In the 1930s, civil war wracked Spain. Under the banner of the Republic, socialists and anarchists and Communists threw in their lot together; the Nationalists – granted force by the military and the Catholic Church – responded to the fears of the middle class.
Josef Stalin supported the Republic with arms – always for a price – and controlled the Spanish Communist Party through his agents. In 1937 he reached for even greater power over the Republic, and Caballero, their chosen leader, resisted him; that was the end of Caballero. In due time the Soviets arranged a coup, overthrowing Caballero as head of the Republic and replacing him with a puppet of their own choosing. Thus enabled, the Communists – themselves under the terror of Stalin’s brutal enforcers – took over the Republic of Spain.
And then – following the script Stalin had already written for Russia – the Communists began a purge, the slaughter of their erstwhile political allies. The Republic, while still in a civil war with the Nationalists, entered into a civil war with each other. The Communists tortured and murdered their fellow Leftists by the thousands. Many foreigners were marked for murder; some managed to escape.
George Orwell was among them. After fleeing the bloodbath, he attempted to expose it in print. One editor turned him down on the grounds that it would damage Western support for the Republic.
That editor was wrong. When Orwell finally got his story printed, it affected the Republic very little. The 1930s intellectual elite were more entranced with Communism than the truth, more concerned about Stalin than about the cruelties engulfing life after life in Spain. They assured the victory of the brilliant Communist propaganda.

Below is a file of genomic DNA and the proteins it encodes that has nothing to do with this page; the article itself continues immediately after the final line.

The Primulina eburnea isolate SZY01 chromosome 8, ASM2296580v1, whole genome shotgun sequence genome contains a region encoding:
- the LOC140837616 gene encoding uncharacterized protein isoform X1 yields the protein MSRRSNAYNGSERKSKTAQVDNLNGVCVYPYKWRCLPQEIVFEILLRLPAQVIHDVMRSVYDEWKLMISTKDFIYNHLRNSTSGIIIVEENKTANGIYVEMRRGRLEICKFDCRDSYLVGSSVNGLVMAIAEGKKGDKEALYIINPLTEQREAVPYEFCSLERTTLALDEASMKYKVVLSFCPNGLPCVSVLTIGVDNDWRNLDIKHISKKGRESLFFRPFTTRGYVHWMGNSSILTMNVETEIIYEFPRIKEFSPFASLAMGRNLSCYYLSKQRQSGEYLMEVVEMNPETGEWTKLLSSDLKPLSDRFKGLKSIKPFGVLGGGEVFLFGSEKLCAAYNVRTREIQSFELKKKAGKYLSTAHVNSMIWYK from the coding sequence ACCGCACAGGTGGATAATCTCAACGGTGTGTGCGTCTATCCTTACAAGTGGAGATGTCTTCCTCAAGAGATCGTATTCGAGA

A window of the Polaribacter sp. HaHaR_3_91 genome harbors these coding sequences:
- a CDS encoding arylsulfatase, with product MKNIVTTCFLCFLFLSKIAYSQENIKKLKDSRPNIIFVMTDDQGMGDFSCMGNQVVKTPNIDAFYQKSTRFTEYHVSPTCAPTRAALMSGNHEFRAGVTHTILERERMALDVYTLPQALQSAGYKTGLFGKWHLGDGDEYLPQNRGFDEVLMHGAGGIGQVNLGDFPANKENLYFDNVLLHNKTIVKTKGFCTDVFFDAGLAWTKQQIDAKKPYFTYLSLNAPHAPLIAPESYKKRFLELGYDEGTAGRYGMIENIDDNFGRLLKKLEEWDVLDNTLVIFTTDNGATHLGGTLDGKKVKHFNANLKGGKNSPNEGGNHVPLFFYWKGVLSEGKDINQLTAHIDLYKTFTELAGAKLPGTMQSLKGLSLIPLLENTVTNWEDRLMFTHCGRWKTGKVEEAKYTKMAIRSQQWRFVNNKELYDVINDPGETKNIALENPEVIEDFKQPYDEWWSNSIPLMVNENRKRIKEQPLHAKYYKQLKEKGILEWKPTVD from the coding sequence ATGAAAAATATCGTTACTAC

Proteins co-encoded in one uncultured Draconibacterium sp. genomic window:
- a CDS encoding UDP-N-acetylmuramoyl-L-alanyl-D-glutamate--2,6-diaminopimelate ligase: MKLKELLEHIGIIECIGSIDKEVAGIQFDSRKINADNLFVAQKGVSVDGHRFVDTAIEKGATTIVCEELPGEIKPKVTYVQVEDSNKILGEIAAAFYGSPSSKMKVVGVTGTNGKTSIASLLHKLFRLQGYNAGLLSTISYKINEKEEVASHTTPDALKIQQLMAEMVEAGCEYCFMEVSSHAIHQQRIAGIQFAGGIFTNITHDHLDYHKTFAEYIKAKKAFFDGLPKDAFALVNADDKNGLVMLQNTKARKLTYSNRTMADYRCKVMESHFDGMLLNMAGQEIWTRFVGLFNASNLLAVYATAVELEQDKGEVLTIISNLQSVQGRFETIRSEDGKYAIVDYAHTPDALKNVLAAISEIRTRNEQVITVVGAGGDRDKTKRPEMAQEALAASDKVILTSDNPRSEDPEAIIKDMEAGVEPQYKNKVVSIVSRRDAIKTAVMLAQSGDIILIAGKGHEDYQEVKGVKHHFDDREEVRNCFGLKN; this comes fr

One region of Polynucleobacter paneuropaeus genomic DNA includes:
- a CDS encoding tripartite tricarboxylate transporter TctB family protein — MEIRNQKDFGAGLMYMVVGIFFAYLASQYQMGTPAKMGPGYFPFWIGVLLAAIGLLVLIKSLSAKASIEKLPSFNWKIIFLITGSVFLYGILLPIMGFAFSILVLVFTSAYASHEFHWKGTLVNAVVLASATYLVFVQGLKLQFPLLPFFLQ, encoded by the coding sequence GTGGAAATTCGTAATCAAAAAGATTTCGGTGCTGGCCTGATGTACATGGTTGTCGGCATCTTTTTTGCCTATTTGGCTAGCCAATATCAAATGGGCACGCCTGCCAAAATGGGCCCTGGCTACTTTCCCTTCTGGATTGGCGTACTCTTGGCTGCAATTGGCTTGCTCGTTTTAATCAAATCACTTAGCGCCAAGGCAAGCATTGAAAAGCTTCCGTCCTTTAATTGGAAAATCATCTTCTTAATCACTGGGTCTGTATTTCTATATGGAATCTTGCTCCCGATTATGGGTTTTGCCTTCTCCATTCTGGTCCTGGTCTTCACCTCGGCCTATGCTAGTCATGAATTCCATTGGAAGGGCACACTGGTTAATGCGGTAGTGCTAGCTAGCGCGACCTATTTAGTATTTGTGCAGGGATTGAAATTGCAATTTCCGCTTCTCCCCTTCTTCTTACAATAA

In a 1946 essay called “Why I write”, Orwell stated, “The Spanish war and other events in 1936-37 turned the scale and thereafter I knew where I stood. Every line of serious work that I have written since 1936 has been written, directly or indirectly, against totalitarianism and for democratic socialism, as I understand it.”
Three years later, he published 1984, modeling his hero Emanuel Goldstein after Andres Nin, a Spanish political leader murdered by the Stalinists in the Republic’s fratricide.
Dystopias are the nightmares of their authors, which are in some measure the nightmares of their societies. They write what they see and what they fear. George Orwell, emerging from the horrors of the 1930s, wrote about totalitarian states, their cruelty and their conquest of truth.
In Captives, Jill Williamson builds a dystopia of our own phantoms – polluted earth, Big Brother, complete social collapse, the final scrapping of all traditional morality. Today Captives begins its CSFF blog tour; I’ll be along with my review later. You can begin your exploration of this twenty-first century dystopia here:
Captives on Amazon;
Jill Williamson’s website;
and, of course, the blog tour:
Thomas Fletcher Booher
Morgan L. Busse
Emma or Audrey Engel
Meagan @ Blooming with Books
Rebecca LuElla Miller
Asha Marie Pena